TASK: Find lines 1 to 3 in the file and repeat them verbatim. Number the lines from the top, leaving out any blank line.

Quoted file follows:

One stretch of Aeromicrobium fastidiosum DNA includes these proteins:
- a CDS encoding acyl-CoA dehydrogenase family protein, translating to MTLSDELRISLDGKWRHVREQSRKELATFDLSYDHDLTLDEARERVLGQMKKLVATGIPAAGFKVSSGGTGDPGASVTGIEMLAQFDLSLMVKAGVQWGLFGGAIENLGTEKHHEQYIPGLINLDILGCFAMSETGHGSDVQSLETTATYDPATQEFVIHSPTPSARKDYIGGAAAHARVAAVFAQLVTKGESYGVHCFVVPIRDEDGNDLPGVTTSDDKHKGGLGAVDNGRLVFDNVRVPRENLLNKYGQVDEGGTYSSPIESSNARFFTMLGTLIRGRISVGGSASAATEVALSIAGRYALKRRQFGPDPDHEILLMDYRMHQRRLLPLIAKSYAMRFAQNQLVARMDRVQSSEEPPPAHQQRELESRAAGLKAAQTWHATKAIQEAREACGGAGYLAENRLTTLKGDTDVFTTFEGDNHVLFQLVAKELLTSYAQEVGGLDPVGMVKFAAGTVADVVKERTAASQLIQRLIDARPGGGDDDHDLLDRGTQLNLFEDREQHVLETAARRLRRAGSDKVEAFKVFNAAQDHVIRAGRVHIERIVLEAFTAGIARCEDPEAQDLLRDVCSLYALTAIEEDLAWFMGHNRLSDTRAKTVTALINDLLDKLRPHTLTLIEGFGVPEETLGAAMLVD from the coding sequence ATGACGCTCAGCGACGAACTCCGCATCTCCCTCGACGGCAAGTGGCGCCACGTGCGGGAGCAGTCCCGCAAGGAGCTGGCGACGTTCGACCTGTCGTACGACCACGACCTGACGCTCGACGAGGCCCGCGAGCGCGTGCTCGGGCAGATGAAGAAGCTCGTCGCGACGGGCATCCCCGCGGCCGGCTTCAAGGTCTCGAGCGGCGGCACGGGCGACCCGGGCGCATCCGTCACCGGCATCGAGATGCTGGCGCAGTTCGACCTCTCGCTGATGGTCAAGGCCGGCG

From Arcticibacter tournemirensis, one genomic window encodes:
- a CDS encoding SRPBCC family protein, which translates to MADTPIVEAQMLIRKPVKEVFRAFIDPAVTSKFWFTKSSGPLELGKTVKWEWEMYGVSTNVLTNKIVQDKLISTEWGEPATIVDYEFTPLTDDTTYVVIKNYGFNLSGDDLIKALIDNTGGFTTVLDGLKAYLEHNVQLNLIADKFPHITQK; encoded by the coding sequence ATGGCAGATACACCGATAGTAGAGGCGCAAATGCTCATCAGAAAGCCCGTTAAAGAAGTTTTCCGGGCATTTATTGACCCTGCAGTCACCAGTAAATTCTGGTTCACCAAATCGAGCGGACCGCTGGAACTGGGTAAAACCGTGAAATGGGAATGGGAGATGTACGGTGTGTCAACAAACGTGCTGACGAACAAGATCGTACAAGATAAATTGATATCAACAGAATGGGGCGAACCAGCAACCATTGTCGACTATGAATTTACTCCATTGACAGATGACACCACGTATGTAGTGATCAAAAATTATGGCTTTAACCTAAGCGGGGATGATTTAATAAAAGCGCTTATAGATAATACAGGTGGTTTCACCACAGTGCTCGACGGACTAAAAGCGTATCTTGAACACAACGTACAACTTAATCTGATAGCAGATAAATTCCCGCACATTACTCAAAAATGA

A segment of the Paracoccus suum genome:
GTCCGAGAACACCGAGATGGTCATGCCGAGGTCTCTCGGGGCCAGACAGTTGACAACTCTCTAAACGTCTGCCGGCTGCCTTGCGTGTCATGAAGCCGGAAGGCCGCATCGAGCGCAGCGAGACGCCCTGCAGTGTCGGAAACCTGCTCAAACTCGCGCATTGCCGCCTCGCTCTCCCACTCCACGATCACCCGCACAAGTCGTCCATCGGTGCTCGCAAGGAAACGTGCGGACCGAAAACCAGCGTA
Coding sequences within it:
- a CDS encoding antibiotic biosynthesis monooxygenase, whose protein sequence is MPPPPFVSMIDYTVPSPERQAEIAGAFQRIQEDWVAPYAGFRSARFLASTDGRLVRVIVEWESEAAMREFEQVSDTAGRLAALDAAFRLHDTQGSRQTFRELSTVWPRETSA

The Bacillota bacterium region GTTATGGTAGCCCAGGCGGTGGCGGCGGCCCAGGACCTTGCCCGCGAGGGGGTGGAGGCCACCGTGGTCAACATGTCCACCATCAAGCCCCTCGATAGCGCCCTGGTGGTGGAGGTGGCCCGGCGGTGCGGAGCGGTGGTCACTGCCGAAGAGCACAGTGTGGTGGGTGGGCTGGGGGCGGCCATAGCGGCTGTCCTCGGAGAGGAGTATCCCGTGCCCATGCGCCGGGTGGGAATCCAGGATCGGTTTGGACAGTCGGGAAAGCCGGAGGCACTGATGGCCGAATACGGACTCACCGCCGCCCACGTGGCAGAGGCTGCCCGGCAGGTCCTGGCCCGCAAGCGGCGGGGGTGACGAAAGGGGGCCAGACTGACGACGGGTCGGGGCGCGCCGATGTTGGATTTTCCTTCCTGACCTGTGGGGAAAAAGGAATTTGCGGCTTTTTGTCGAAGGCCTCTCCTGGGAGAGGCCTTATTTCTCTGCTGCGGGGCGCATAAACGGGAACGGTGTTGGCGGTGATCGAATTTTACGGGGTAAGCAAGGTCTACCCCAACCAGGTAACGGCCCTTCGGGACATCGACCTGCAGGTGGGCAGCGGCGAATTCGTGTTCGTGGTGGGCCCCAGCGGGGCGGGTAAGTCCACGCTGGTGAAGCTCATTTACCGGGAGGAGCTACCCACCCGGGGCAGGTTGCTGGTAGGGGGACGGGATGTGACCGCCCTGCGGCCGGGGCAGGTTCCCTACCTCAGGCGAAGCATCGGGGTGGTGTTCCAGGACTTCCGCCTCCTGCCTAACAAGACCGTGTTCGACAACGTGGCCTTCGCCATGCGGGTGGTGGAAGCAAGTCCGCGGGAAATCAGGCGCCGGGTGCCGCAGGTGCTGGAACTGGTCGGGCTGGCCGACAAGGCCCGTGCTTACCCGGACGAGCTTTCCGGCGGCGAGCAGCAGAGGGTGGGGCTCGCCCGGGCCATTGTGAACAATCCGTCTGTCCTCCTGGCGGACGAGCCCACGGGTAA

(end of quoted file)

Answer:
One stretch of Aeromicrobium fastidiosum DNA includes these proteins:
- a CDS encoding acyl-CoA dehydrogenase family protein, translating to MTLSDELRISLDGKWRHVREQSRKELATFDLSYDHDLTLDEARERVLGQMKKLVATGIPAAGFKVSSGGTGDPGASVTGIEMLAQFDLSLMVKAGVQWGLFGGAIENLGTEKHHEQYIPGLINLDILGCFAMSETGHGSDVQSLETTATYDPATQEFVIHSPTPSARKDYIGGAAAHARVAAVFAQLVTKGESYGVHCFVVPIRDEDGNDLPGVTTSDDKHKGGLGAVDNGRLVFDNVRVPRENLLNKYGQVDEGGTYSSPIESSNARFFTMLGTLIRGRISVGGSASAATEVALSIAGRYALKRRQFGPDPDHEILLMDYRMHQRRLLPLIAKSYAMRFAQNQLVARMDRVQSSEEPPPAHQQRELESRAAGLKAAQTWHATKAIQEAREACGGAGYLAENRLTTLKGDTDVFTTFEGDNHVLFQLVAKELLTSYAQEVGGLDPVGMVKFAAGTVADVVKERTAASQLIQRLIDARPGGGDDDHDLLDRGTQLNLFEDREQHVLETAARRLRRAGSDKVEAFKVFNAAQDHVIRAGRVHIERIVLEAFTAGIARCEDPEAQDLLRDVCSLYALTAIEEDLAWFMGHNRLSDTRAKTVTALINDLLDKLRPHTLTLIEGFGVPEETLGAAMLVD from the coding sequence ATGACGCTCAGCGACGAACTCCGCATCTCCCTCGACGGCAAGTGGCGCCACGTGCGGGAGCAGTCCCGCAAGGAGCTGGCGACGTTCGACCTGTCGTACGACCACGACCTGACGCTCGACGAGGCCCGCGAGCGCGTGCTCGGGCAGATGAAGAAGCTCGTCGCGACGGGCATCCCCGCGGCCGGCTTCAAGGTCTCGAGCGGCGGCACGGGCGACCCGGGCGCATCCGTCACCGGCATCGAGATGCTGGCGCAGTTCGACCTCTCGCTGATGGTCAAGGCCGGCG

From Arcticibacter tournemirensis, one genomic window encodes: